- An open source solution that allows you to keep control of your data
- Supports Bring Your Own Database (BYOD) and can be used with any database
- Built-in support for for MySQL, MariaDB, Postgres, MongoDB and SQLite
- Works great with databases from popular hosting providers
- Can also be used without a database (e.g. OAuth + JWT)
Then Feross shares his new app, Nick talks fiction books, and Jerod switches coding fonts.
How’s the saying go? Choose well-understood, “boring technologies”…we often reach for the new and shiny just for the joy of tinkering with something.
Knowing all this, what would you do? Which path would you choose and why?
We often try new frameworks and tools in side projects or throwaway contexts, but you don’t learn that much about a thing until you use it to build something real. That’s why we have Mat Ryer and David Hernandez joining us to share their experience of using Svelte while building their new startup, Pace.dev.
Lightweight, no vendor/framework lock-in, and easy on the eyes. 🤩
This is inspired by Apple’s AirDrop (which is the greatest thing since Napster). ShareDrop lets you transfer files directly between devices without having to upload them to a server first.
ShareDrop allows you to send files to other devices in the same local network (i.e. devices with the same public IP address) without any configuration - simply open www.sharedrop.io on all devices and they will see each other. It also allows you to send files between networks - just click the + button in the top right corner of the page to create a room with a unique URL and share this URL with other people you want to send a file to. Once they open this page in a browser on their devices, you’ll see each other’s avatars.
The major advantage that AirDrop has is that you need an internet connection to discover devices with ShareDrop. The major advantage that ShareDrop has is that you can share between Android and Apple devices.
Rough Notation uses RoughJS to create a hand-drawn look and feel. Elements can be annotated in a number of different styles. Animation duration and delay can be configured, or just turned off.
Follow the headline link to see it in action on the project’s website. This would be great for product or feature walk-throughs. What would be super cool is some way to use this on any website and send the annotated version to someone for review. Then it could be used for bug reporting, etc.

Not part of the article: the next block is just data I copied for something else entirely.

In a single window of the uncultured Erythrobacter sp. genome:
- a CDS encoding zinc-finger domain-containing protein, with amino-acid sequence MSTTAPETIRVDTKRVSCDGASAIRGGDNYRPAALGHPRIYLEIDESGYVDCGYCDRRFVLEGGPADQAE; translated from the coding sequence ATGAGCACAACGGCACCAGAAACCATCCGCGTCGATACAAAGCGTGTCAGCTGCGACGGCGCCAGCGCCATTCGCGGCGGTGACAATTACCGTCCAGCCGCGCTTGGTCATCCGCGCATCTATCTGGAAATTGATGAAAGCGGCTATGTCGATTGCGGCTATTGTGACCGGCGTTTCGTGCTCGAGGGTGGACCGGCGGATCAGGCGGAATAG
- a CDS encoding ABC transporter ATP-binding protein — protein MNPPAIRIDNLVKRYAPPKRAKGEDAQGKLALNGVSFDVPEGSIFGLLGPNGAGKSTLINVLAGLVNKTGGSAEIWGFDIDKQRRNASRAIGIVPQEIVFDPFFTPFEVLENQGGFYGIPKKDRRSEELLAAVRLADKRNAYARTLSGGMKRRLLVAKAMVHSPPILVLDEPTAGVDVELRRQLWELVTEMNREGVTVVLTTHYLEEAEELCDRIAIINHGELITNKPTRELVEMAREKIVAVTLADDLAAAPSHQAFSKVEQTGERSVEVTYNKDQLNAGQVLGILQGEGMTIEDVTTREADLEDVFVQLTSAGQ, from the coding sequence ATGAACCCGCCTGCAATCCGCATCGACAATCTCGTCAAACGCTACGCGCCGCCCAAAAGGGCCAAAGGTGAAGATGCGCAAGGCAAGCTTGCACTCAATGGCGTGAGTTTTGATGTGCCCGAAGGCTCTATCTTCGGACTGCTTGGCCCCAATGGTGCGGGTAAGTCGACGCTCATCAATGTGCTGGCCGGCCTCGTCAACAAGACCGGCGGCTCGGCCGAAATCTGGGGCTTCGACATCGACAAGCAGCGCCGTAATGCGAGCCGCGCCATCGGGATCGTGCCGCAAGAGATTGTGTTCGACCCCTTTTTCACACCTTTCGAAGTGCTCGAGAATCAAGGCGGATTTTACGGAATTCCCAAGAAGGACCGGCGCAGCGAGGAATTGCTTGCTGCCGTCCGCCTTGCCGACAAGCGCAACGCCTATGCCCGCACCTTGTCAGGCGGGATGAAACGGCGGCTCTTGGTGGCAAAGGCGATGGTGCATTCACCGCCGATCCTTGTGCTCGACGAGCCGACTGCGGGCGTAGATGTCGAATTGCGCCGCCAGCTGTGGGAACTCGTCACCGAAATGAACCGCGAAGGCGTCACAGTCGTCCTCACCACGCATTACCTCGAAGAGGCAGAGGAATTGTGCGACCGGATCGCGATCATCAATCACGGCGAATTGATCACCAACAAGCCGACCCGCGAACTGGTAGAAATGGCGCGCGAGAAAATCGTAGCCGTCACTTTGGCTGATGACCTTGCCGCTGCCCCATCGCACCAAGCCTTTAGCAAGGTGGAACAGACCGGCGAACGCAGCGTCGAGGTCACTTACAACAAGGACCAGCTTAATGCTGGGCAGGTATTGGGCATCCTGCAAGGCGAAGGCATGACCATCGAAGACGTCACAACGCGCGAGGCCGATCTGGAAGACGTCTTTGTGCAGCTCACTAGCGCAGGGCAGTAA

JS Danger is back! Suz, Emma, and Divya square off in our don’t-call-it-jeopardy game show. Will Emma totally redeem herself? Are Divya’s trivia skills as on point as her debate skills? Will Suz murder Jerod in a fit of terrible-question-inducing rage?! Listen and play along!
Evan You writes up lessons learned from rewriting the next major version of Vue.js.
I found the section on overcoming the bottleneck of the Virtual DOM (and decreasing CPU time by up to 90%) fascinating. ASTs FTW once again!
Today I tried to help a friend who is a great computer scientist, but not a JS person use a JS module he found on Github. Since for the past 6 years my day job is doing usability research & teaching at MIT, I couldn’t help but cringe at the slog that this was. Lo and behold, a pile of unnecessary error conditions, cryptic errors, and lack of proper feedback. And I don’t feel I did a good job communicating the frustration he went through in the one hour or so until he gave up.
It went a bit like this…
Neo is based on top of ES8 and uses the latest ES features as long as they can run directly inside the browser. This is one of the major design goals: the dev mode can run inside a browser without needing any JS related builds or transpilations. Instead of using any kind of templates, persistent JSON structures are in place. The combinations of these concepts lead to a pretty amazing performance and adds new possibilities for scaling to the UI area.
I haven’t seen any benchmarks or examples where using Neo produces extreme performance, but conceptually it makes sense that moving computationally expensive things to background threads would keep your UI thread snappy.